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Title: Predictable Changes in Extreme Sea Levels and Coastal Flood Risk Due To Long‐Term Tidal Cycles

We demonstrate that long‐term tidally induced changes in extreme sea levels affect estimates of major flood hazard in a predictable way. Long‐term variations in tides due to the 4.4 and 18.6‐year cycles influence extreme sea levels at 380 global tide gauges out of a total of 581 analyzed. Results show coherent regions where the amplitudes of the modulations are particularly relevant in the 100‐year return sea level, reaching more than 20 cm in some regions (western Europe, north Australia, and Singapore). We identify locations that are currently in a positive phase of the modulation and therefore at a higher risk of flooding, as well as when (year) the next peak of the long‐term tidal modulations is expected to occur. The timing of the peak of the modulation is spatially coherent and influenced by the relative importance of each cycle (4.4 or 18.6‐year) over the total amplitude. An evaluation of four locations suggests that the potentially flooded area in a 100‐year event can vary up to ∼45% (in Boston) as a result of the long‐term tidal cycles; however, the flooded area varies due to local topography and tidal characteristics (6%–13%). We conclude that tidally modulated changes in extreme sea levels can alter the potentially inundated area in a 100‐year event and that the traditional, fixed 100‐year floodplain is inadequate for describing coastal flood risk, even without considering sea‐level rise.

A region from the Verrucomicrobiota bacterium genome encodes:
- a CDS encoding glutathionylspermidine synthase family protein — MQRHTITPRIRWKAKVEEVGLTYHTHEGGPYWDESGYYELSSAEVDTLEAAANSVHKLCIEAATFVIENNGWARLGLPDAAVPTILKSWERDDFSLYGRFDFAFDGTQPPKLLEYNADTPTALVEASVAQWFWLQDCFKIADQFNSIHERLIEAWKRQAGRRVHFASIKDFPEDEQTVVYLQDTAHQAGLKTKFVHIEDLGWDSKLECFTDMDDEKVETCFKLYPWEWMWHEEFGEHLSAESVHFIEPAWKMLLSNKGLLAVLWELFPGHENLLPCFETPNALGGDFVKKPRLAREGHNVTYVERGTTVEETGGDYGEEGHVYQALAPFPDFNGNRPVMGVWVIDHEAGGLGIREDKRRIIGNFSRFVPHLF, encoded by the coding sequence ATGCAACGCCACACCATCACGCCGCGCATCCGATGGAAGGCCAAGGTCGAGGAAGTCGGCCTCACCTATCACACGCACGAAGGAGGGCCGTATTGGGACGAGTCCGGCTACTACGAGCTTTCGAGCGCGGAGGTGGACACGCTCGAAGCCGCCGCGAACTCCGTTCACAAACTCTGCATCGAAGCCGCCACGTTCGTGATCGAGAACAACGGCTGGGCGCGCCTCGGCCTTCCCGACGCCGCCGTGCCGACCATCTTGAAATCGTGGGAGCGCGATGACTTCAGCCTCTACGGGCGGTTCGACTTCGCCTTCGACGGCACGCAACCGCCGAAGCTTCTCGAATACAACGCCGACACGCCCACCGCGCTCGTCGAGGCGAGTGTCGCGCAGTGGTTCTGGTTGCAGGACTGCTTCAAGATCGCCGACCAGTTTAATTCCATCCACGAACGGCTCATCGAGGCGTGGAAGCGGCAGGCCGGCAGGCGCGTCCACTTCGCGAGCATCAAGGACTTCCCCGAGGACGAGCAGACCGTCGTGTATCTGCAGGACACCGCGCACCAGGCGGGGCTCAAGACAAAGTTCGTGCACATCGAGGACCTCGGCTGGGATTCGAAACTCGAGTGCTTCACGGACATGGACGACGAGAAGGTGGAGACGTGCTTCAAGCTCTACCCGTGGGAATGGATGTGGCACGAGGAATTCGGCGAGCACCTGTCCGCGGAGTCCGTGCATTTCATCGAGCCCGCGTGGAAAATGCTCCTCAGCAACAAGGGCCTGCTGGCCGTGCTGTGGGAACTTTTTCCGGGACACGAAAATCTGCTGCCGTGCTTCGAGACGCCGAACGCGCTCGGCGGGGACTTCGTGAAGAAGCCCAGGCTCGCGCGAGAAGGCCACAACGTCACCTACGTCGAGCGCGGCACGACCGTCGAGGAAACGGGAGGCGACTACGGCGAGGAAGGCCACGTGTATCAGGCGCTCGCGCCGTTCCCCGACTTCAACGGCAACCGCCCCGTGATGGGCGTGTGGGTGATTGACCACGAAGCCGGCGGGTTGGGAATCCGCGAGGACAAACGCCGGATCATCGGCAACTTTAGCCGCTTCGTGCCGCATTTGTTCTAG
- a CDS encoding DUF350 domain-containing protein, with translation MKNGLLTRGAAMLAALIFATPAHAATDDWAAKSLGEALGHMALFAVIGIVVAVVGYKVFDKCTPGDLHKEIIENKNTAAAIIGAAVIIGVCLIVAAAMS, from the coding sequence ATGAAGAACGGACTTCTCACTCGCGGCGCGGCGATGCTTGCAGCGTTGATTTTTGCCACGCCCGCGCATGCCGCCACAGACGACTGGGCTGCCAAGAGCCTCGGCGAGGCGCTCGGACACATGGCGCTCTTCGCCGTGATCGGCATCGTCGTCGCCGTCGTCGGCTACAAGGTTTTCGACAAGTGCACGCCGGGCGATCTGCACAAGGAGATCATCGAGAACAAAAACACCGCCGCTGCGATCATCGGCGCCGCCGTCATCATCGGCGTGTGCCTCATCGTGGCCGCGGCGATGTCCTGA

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Award ID(s):
1854896 1854773 1855037 2013280
Author(s) / Creator(s):
 ;  ;  ;  ;  ;  ;  
Publisher / Repository:
DOI PREFIX: 10.1029
Date Published:
Journal Name:
Journal of Geophysical Research: Oceans
Medium: X
Sponsoring Org:
National Science Foundation
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